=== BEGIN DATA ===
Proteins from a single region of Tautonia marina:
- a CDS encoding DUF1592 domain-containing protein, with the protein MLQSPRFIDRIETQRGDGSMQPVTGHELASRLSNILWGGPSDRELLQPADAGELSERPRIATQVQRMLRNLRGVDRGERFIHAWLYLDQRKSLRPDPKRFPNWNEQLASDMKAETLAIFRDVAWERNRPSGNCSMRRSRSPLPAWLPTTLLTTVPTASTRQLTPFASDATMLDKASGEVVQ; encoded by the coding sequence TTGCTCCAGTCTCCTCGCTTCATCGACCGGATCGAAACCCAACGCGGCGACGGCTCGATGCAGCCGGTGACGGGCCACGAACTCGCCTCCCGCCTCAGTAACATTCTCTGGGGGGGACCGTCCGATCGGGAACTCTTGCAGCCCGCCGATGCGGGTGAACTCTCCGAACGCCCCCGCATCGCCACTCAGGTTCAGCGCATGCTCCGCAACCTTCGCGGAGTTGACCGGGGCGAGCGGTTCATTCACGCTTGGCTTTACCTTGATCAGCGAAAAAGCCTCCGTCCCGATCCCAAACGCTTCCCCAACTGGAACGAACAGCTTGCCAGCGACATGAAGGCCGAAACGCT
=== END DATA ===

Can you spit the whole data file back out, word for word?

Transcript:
Proteins from a single region of Tautonia marina:
- a CDS encoding DUF1592 domain-containing protein, with the protein MLQSPRFIDRIETQRGDGSMQPVTGHELASRLSNILWGGPSDRELLQPADAGELSERPRIATQVQRMLRNLRGVDRGERFIHAWLYLDQRKSLRPDPKRFPNWNEQLASDMKAETLAIFRDVAWERNRPSGNCSMRRSRSPLPAWLPTTLLTTVPTASTRQLTPFASDATMLDKASGEVVQ; encoded by the coding sequence TTGCTCCAGTCTCCTCGCTTCATCGACCGGATCGAAACCCAACGCGGCGACGGCTCGATGCAGCCGGTGACGGGCCACGAACTCGCCTCCCGCCTCAGTAACATTCTCTGGGGGGGACCGTCCGATCGGGAACTCTTGCAGCCCGCCGATGCGGGTGAACTCTCCGAACGCCCCCGCATCGCCACTCAGGTTCAGCGCATGCTCCGCAACCTTCGCGGAGTTGACCGGGGCGAGCGGTTCATTCACGCTTGGCTTTACCTTGATCAGCGAAAAAGCCTCCGTCCCGATCCCAAACGCTTCCCCAACTGGAACGAACAGCTTGCCAGCGACATGAAGGCCGAAACGCT